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O'er kindred, or o'er friendship's bier,
Affection pours a transient tear :-
Soon flies the cloud; the solar rays
Disperse the gloom, and brighter blaze.

Believe me, when I read these lines, I could scarcely restrain my tears; for nature has that power over me, that I am more affected by the beauties of a tender simplicity, than by the loftiest figures of poetry; and hence I am more delighted with a passage in the first Pythian ode of the divine Pindar, concerning the Muses, than by his elaborate description of the eagle and Ætna.

What shall I send in return for your present ? Accept the accompanying ode, which is at least valuable for its antiquity. You will perhaps smile; it is not an epithalamium on the marriage of Antoinette, the dauphiness, but contains the eulogium of a very ancient Chinese monarch, whose name, though a monosyllable only, I have forgotten. When I read the works of Confucius, translated by Couplet and others, I was struck with admiration at the venerable dignity of the sentiments, as well as 'at the poetical fragments, which adorn the discourses of that philosopher. They are selected from the most ancient records of Chinese poetry, and parti. cularly from a work entitled Shi-king, of which there is a fine copy in the royal library at Paris. I immediately determined to examine the original : and referring to the volume, after a long study, I succeeded in comparing one of the odes with the version of Couplet, and analysed every word, or more properly, every figure in it. Of this ode, I now send you a literal translation : * it is a compo. sition of a wonderful dignity and brevity; each verse contains four words only; hence the ellipsis is frequent in it, and the obscurity of the style adds to its sublimity. I have annexed a poetical version, making every verse correspond with the sense of Confucius : you' will judge whether I have succeeded or not; it will be sufficient for me if it please you. You know that this philosopher, whom I may venture to call the Plato of China, lived about six hundred years before the Christian æra, and he quotes this ode as very ancient in his time: it may therefore be considered as a most precious gem of antiquity, which proves, that poetry has been the admiration of all people in all ages, and that it every where adopts the same images. I must say å few words upon another work, lest my long letter of February, containing a particular account of it from first to last, should have miscarried. I allude to the translation of the Life of Nadir Shah, from Persian into French, a most disagreeable task, which I undertook at the request of my Augustus, the king of Denmark, who, I doubt not, will verify the high expectations entertained of him in Europe. It was his special injunction, that the translation should be strictly literal; that I should supply such notes as might be necessary; and, finally, that I should add a short dissertation on the poetry of the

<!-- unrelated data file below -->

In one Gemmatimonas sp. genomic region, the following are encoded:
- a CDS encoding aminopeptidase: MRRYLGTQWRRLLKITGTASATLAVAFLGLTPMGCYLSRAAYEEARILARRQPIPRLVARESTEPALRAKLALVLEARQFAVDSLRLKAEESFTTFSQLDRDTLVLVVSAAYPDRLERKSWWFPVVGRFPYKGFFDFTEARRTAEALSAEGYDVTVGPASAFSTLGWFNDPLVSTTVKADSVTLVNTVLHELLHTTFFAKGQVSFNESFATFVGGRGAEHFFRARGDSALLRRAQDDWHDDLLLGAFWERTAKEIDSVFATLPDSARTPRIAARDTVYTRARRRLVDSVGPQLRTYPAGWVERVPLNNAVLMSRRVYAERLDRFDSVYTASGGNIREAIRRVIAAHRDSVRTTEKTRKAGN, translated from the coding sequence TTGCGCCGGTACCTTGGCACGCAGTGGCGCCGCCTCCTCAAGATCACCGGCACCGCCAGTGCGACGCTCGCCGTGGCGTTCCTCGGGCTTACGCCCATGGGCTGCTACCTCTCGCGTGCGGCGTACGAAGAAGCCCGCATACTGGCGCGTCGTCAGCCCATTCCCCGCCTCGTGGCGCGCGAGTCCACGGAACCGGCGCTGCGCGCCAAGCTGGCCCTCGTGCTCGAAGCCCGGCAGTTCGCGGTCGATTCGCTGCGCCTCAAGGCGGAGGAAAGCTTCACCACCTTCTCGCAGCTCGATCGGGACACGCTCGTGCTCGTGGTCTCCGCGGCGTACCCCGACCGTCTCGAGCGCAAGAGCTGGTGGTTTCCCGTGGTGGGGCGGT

• This account of his success in deciphering an ode of Confucius, is a remarkable proof of his ardour for universal literature, and of his invincible application in the pursuit of it.